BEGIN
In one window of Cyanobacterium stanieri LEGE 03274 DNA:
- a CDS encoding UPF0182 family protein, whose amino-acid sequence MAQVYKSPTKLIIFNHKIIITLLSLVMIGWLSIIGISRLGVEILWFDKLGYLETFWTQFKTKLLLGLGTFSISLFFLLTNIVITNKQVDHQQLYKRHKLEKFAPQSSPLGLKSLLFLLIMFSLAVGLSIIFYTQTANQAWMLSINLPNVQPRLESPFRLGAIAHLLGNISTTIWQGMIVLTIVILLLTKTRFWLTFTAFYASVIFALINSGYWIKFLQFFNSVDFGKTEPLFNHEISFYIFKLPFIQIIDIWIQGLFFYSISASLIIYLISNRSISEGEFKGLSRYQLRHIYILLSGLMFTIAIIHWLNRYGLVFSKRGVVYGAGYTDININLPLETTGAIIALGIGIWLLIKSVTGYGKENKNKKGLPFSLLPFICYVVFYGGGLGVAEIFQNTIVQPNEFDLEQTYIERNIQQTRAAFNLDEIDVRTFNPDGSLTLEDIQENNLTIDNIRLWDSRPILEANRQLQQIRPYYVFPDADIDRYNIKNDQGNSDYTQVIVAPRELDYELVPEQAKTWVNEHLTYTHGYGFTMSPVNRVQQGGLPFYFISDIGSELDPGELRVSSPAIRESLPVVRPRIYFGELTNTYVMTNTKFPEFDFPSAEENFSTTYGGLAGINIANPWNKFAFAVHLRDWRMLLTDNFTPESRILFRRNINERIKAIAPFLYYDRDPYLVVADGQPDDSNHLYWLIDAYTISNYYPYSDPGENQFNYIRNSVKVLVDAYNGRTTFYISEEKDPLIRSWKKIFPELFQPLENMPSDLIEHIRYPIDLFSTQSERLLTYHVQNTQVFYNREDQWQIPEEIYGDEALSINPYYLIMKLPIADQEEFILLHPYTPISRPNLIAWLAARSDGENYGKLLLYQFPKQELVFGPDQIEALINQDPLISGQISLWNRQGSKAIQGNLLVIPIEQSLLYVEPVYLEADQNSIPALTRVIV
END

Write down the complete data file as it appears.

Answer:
In one window of Cyanobacterium stanieri LEGE 03274 DNA:
- a CDS encoding UPF0182 family protein, whose amino-acid sequence MAQVYKSPTKLIIFNHKIIITLLSLVMIGWLSIIGISRLGVEILWFDKLGYLETFWTQFKTKLLLGLGTFSISLFFLLTNIVITNKQVDHQQLYKRHKLEKFAPQSSPLGLKSLLFLLIMFSLAVGLSIIFYTQTANQAWMLSINLPNVQPRLESPFRLGAIAHLLGNISTTIWQGMIVLTIVILLLTKTRFWLTFTAFYASVIFALINSGYWIKFLQFFNSVDFGKTEPLFNHEISFYIFKLPFIQIIDIWIQGLFFYSISASLIIYLISNRSISEGEFKGLSRYQLRHIYILLSGLMFTIAIIHWLNRYGLVFSKRGVVYGAGYTDININLPLETTGAIIALGIGIWLLIKSVTGYGKENKNKKGLPFSLLPFICYVVFYGGGLGVAEIFQNTIVQPNEFDLEQTYIERNIQQTRAAFNLDEIDVRTFNPDGSLTLEDIQENNLTIDNIRLWDSRPILEANRQLQQIRPYYVFPDADIDRYNIKNDQGNSDYTQVIVAPRELDYELVPEQAKTWVNEHLTYTHGYGFTMSPVNRVQQGGLPFYFISDIGSELDPGELRVSSPAIRESLPVVRPRIYFGELTNTYVMTNTKFPEFDFPSAEENFSTTYGGLAGINIANPWNKFAFAVHLRDWRMLLTDNFTPESRILFRRNINERIKAIAPFLYYDRDPYLVVADGQPDDSNHLYWLIDAYTISNYYPYSDPGENQFNYIRNSVKVLVDAYNGRTTFYISEEKDPLIRSWKKIFPELFQPLENMPSDLIEHIRYPIDLFSTQSERLLTYHVQNTQVFYNREDQWQIPEEIYGDEALSINPYYLIMKLPIADQEEFILLHPYTPISRPNLIAWLAARSDGENYGKLLLYQFPKQELVFGPDQIEALINQDPLISGQISLWNRQGSKAIQGNLLVIPIEQSLLYVEPVYLEADQNSIPALTRVIV